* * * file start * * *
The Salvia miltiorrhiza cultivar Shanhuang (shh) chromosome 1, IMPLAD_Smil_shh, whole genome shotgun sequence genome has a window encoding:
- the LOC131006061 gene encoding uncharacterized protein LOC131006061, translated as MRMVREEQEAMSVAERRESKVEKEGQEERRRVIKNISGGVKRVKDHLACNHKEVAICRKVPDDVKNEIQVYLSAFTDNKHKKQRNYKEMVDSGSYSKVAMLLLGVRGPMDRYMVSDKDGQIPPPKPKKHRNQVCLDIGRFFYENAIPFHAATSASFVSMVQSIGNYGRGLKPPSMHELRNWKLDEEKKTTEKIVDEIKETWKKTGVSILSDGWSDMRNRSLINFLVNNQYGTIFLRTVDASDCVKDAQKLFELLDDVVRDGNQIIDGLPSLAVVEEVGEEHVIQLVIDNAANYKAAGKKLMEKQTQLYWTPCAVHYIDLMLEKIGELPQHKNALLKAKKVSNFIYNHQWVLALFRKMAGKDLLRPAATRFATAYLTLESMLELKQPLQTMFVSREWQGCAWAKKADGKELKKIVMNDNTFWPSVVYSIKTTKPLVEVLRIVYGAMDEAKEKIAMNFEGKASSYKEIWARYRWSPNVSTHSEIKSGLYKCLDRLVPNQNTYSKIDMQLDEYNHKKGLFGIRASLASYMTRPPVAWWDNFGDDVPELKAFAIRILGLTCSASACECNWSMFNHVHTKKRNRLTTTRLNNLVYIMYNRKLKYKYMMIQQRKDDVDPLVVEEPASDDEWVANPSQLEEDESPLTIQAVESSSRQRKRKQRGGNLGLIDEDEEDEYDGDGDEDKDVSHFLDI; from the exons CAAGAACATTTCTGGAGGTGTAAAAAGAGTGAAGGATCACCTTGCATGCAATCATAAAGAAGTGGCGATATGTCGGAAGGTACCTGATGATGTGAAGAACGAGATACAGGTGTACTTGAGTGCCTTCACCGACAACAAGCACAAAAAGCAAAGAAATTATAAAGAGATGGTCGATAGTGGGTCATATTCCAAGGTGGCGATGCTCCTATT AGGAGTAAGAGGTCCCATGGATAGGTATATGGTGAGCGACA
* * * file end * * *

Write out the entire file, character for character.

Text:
The Salvia miltiorrhiza cultivar Shanhuang (shh) chromosome 1, IMPLAD_Smil_shh, whole genome shotgun sequence genome has a window encoding:
- the LOC131006061 gene encoding uncharacterized protein LOC131006061, translated as MRMVREEQEAMSVAERRESKVEKEGQEERRRVIKNISGGVKRVKDHLACNHKEVAICRKVPDDVKNEIQVYLSAFTDNKHKKQRNYKEMVDSGSYSKVAMLLLGVRGPMDRYMVSDKDGQIPPPKPKKHRNQVCLDIGRFFYENAIPFHAATSASFVSMVQSIGNYGRGLKPPSMHELRNWKLDEEKKTTEKIVDEIKETWKKTGVSILSDGWSDMRNRSLINFLVNNQYGTIFLRTVDASDCVKDAQKLFELLDDVVRDGNQIIDGLPSLAVVEEVGEEHVIQLVIDNAANYKAAGKKLMEKQTQLYWTPCAVHYIDLMLEKIGELPQHKNALLKAKKVSNFIYNHQWVLALFRKMAGKDLLRPAATRFATAYLTLESMLELKQPLQTMFVSREWQGCAWAKKADGKELKKIVMNDNTFWPSVVYSIKTTKPLVEVLRIVYGAMDEAKEKIAMNFEGKASSYKEIWARYRWSPNVSTHSEIKSGLYKCLDRLVPNQNTYSKIDMQLDEYNHKKGLFGIRASLASYMTRPPVAWWDNFGDDVPELKAFAIRILGLTCSASACECNWSMFNHVHTKKRNRLTTTRLNNLVYIMYNRKLKYKYMMIQQRKDDVDPLVVEEPASDDEWVANPSQLEEDESPLTIQAVESSSRQRKRKQRGGNLGLIDEDEEDEYDGDGDEDKDVSHFLDI; from the exons CAAGAACATTTCTGGAGGTGTAAAAAGAGTGAAGGATCACCTTGCATGCAATCATAAAGAAGTGGCGATATGTCGGAAGGTACCTGATGATGTGAAGAACGAGATACAGGTGTACTTGAGTGCCTTCACCGACAACAAGCACAAAAAGCAAAGAAATTATAAAGAGATGGTCGATAGTGGGTCATATTCCAAGGTGGCGATGCTCCTATT AGGAGTAAGAGGTCCCATGGATAGGTATATGGTGAGCGACA